Hot Springs Mountain, Warner Springs, CA

Hot Springs Mountain from Los Coyotes Campground

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Hot Springs Mountain from Los Coyotes Campground

  • Location: Los Coyotes Indian Reservation east of Warner Springs, northeastern San Diego County. The entrance to the Los Coyotes Indian Reservation is on Camino San Ignacio off of Highway 79 in Warner Springs, 37 miles southeast of Temecula, 20 miles southeast of the junction with Highway 371 and 15 miles north of the junction with Highway 76. Follow Camino San Ignacio for a total of 7.6 miles to the campground. The last stretch is dirt but in good shape and easily passable by all vehicles. Stop at the ranger station to check in and pay the $10 entrance fee. Once at the campground, park where available. The trail leaves from the north side of the campground (left side of the road).
  • Agency: Los Coyotes Indian Reservation (phone: 760-782-0711)
  • Distance: 9.6 miles
  • Elevation gain: 2,300 feet
  • Difficulty Rating: PG-13 (Elevation gain, distance)
  • Suggested time: 5 hours
  • Best season: March – June; October – November
  • Recommended gear: sun hat hiking poles insect repellent
  • Dogs: Allowed on leash
  • Cell phone reception: Fair for the first two miles; weak on the summit; none in between
  • Water: None
  • Restrooms: Available at Los Coyotes Campground
  • Camping/backpacking: Los Coyotes Campground information here
  • More information: Trip description here; AllTrails report here; Yelp page here; SummitPost page here
  • Rating: 8

Hot Springs Mountain is the tallest peak in San Diego County at 6,533 feet. Despite this distinction, it receives light visitation compared to Cuyamaca Peak (the county’s second tallest) and other major San Diego area summits. This is perhaps due to its remote location and the fact that for a while, the summit was closed to the public by the Los Coyotes Indian Reservation.

This write-up describes the longer route from Los Coyotes Campground. (If the roads are open to Nelson Camp, a shorter hike is possible). Some hikers may find their patience tested on the first half of the route, which climbs steadily over exposed terrain, but the payoffs include a pleasant jaunt through a mixed alpine forest, panoramic views from the top and a sense of isolation that is rare in San Diego County or indeed all of So Cal. Additionally, for San Diego peak baggers, this is an essential summit.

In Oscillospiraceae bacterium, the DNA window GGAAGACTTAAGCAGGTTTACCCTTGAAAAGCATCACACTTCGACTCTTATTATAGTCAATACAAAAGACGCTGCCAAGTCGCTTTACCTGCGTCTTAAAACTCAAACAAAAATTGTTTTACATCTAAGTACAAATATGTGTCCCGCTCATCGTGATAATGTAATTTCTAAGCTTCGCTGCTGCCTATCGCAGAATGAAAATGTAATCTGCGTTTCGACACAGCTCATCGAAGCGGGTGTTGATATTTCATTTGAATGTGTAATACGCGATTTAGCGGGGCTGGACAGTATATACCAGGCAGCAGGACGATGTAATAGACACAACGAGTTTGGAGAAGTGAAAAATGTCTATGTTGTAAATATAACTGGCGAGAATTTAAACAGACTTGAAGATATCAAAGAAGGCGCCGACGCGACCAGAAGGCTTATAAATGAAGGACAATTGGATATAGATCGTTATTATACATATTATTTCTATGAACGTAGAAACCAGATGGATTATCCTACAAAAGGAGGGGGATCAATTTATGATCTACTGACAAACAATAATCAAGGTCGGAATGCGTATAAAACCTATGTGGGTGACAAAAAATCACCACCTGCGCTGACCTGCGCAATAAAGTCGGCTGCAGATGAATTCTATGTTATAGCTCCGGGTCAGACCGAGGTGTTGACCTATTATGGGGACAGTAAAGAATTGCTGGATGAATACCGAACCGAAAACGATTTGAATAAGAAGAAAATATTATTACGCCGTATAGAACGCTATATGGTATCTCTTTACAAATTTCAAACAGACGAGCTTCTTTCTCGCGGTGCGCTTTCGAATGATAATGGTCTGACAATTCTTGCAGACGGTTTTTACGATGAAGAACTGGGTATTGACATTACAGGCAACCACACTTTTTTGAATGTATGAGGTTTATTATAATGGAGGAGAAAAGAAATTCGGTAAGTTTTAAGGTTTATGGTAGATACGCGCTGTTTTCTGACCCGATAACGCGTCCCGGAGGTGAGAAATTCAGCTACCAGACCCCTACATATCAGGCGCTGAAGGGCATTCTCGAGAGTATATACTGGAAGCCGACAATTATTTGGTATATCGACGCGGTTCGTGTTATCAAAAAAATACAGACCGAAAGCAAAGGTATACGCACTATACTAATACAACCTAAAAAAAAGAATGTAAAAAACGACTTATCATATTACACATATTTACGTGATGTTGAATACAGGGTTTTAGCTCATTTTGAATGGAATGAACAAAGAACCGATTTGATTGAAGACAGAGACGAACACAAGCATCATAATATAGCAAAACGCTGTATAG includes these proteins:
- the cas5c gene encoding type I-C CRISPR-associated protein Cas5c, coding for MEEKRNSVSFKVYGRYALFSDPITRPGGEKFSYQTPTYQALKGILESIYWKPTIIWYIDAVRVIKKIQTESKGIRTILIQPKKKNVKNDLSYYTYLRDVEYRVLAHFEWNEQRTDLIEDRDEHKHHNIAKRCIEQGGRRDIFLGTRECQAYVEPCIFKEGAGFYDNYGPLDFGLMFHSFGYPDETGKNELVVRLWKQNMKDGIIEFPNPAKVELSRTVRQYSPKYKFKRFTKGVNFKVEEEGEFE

The route starts at the northern end of the campground at a dirt road fenced off by a metal chain. A sign on the tree identifies this trail as Rough Road, although it’s listed as Sukat Road on Google Maps. After climbing out of the wooded area of the campground, the road makes a no-nonsense ascent, picking up about 1,300 feet in two miles. Once you have gained the top of the ridge, the grade levels out dramatically and you find yourself in an attractive woodland of black oaks, Jeffrey pines and incense cedars.

At 2.5 miles, you reach a junction with Hot Springs Road, a dirt road coming up from the entrance station. Bear right and continue north, dropping briefly into a ravine to meet the trail coming up from Nelson Camp (3 miles). Soon after the trail climbs out of the woods and you get some excellent views to the south and west, notably of the north Palomar slopes. The trail then re-enters the woods, where you may get your first glimpse of the summit between the trees. At 4.4 miles the trail makes a hairpin right turn and you begin your final ascent to the top.

The most distinctive feature on the summit is the long-abandoned lookout tower. It doesn’t take a degree in engineering to know that climbing the tower is unsafe, but you can still sit at the base and enjoy some wide-ranging views: the Palomars and Cuyamacas to the south; the Santa Rosas and San Jacintos to the north and the Santa Anas to the northwest. The true summit lies to the east and can be reached via some moderate bushwhacking and scrambling.

After enjoying the view and not climbing the tower, retrace your steps. On the way down, especially at sunset, the views are excellent; having sweated through them on the way up you will be able to enjoy them more with gravity working in your favor.

Hot Springs Mountain, Warner Springs, CA
Start of Rough Road/Sukat Road
Hot Springs Mountain, Warner Springs, CA
Rock stack near the bottom of the trail
Hot Springs Mountain Road, San Diego County, CA
Incense cedars and black oaks on Hot Springs Mountain Road, about halfway up
Hot Springs Mountain Road, San Diego County, CA
Black oak on Hot Springs Mountain Road, one mile below the summit
Lookout tower, Hot Springs Mountain, San Diego County, CA
Lookout tower on Hot Springs Mountain
Hot Springs Mountain, San Diego County, CA
Summit of Hot Springs Mountain
Hot Springs Mountain, San Diego County, CA
Looking south toward the Cuyamaca Mountains from the summit
Hot Springs Mountain, San Diego County, CA
Looking west from Hot Springs Mountain

Text and photography copyright 2017 by David W. Lockeretz, all rights reserved. Information and opinions provided are kept current to the best of the author’s ability. All readers hike at their own risk, and should be aware of the possible dangers of hiking, walking and other outdoor activities.  By reading this, you agree not to hold the author or publisher of the content on this web site responsible for any injuries or inconveniences that may result from hiking on this trail.  Check the informational links provided for up to date trail condition information.


  1. Did you have any trouble with swarms of eye gnats on this Hot Springs Mountain hike? In August I did this hike and I and other hikers doing this hike were plagued by them . . . .

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